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Vicodin is a pain-relief medication that combines acetaminophen (the over-the-counter pain reliever used in Tylenol) with hydrocodone bitartrate, a semi-synthetic opioid. Like all opioid-based pain relievers, Vicodin attaches itself to nerve receptors to increase the effects of endorphins in the body. This stimulates positive feelings and reduces anxiety and pain. Doctors frequently prescribe Vicodin for patients healing from surgery.
Unfortunately, since the body quickly becomes accustomed to increased-endorphin effects, prescription opiates also have high addiction potential. Over 4.3 million Americans are known to use opioid medications outside of official prescription instructions, and over 2 million suffer from full-blown addiction, meaning painful withdrawal symptoms if use is discontinued. Vicodin, because of its acetaminophen content, also carries a risk of liver damage with long-term use, especially when taken in conjunction with over-the-counter medications that contain additional acetaminophen.F
This article will educate readers on the specifics of Vicodin addiction, the typical withdrawal timeline and common vicodin withdrawal symptoms. It will also discuss medically recommended detox procedures, both in general and as used at Beach House Center for Recovery.
Vicodin: Overuse and Withdrawal Symptoms
Many medical professionals consider Vicodin an over-prescribed and under-regulated drug. The general public finds it relatively easy to obtain; around 20 percent of high school students have experimented with it.
Most patients who take prescribed Vicodin develop a certain level of physical dependence, to the point of noticing the sudden change in endorphin levels when usage ceases. (This can be emotionally and sometimes physically dangerous, so even non-addicted patients should discontinue medications under medical supervision.) However, genuine addiction (which usually includes going beyond official prescription instructions) may produce any number of unpleasant vicodin withdrawal symptoms upon sudden cessation.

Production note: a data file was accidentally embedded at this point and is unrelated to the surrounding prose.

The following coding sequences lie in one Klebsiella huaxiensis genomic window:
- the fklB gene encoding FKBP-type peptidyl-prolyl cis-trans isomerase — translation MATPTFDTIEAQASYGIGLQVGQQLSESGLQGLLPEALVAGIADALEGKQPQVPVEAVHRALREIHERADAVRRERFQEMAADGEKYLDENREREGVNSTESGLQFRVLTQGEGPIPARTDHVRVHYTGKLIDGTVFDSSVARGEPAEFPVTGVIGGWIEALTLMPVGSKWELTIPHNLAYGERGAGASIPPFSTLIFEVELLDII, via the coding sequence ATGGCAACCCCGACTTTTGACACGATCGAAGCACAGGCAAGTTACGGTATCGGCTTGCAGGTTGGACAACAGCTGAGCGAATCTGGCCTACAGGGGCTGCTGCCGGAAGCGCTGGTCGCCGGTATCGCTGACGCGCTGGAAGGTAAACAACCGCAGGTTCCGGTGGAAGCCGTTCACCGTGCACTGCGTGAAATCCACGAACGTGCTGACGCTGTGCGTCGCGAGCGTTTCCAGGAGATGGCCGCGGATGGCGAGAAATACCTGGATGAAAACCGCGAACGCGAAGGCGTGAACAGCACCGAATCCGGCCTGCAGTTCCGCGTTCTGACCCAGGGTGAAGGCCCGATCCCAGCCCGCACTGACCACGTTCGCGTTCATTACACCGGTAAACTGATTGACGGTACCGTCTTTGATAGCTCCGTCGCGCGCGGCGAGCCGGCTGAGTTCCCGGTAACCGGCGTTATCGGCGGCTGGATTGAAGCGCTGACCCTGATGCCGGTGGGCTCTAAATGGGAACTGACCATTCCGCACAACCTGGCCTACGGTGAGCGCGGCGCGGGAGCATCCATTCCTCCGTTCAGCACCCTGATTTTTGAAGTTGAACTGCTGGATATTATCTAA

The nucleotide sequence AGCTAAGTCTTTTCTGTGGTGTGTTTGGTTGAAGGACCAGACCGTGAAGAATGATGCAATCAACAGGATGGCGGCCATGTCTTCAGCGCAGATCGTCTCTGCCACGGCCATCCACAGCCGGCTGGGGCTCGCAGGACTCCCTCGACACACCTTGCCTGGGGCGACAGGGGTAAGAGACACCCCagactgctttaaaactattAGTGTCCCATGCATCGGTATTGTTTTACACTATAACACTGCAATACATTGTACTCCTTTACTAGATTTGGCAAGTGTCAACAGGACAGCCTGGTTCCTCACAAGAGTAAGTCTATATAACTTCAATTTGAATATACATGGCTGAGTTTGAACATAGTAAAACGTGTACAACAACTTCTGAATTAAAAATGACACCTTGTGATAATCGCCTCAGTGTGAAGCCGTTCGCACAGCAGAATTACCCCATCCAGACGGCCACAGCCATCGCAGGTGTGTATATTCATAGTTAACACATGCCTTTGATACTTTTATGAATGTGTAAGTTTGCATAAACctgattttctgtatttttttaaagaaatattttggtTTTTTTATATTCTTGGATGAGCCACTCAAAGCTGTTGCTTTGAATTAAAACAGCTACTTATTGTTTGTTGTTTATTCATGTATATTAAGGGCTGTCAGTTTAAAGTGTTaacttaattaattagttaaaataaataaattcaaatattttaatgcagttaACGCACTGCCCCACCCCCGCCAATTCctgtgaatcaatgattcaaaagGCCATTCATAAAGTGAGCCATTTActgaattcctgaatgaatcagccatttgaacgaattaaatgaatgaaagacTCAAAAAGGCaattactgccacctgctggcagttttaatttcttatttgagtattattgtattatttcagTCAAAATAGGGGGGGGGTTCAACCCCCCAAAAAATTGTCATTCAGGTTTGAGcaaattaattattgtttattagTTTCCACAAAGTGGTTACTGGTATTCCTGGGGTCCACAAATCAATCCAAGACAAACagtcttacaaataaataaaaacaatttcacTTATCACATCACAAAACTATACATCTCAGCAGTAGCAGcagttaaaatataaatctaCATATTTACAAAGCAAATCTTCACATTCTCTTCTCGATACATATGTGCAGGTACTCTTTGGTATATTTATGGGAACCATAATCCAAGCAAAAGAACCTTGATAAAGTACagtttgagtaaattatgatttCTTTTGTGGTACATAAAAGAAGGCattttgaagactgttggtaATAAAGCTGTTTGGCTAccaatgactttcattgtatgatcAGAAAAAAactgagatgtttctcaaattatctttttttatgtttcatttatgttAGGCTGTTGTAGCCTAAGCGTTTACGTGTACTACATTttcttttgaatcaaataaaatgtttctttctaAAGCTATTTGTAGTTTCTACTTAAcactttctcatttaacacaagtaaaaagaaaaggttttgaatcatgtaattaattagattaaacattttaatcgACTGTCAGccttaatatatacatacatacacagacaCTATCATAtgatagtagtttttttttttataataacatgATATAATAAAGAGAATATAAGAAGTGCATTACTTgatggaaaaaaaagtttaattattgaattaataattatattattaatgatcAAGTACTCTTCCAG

Common initial symptoms include:
- Irritability and mood swings
- A sense of anxiety or confusion
- Intense psychological craving for more Vicodin
- Loss of appetite
- Physical aches and pains
- Cold or flu-like symptoms, including runny nose, heavy perspiration, chills and fever
Later in the vicodin withdrawal period, common symptoms include:
- Abdominal cramps
- Nausea and vomiting
- Severe fatigue
- Post-acute withdrawal syndrome (PAWS), which is characterized by mood swings, fatigue and concentration lapses over several weeks or months following initial withdrawal
Apart from PAWS (which not all patients experience), full Vicodin withdrawal typically takes from a week to 10 days, with the worst discomfort in the first half of the period. (The drug itself disappears from the body within eight hours of the last dose.)
The exact length of the vicodin withdrawal period may be affected by:
- Length of addiction period. The length of the withdrawal period tends to be directly proportional to the length of time a patient has been dependent on the drug.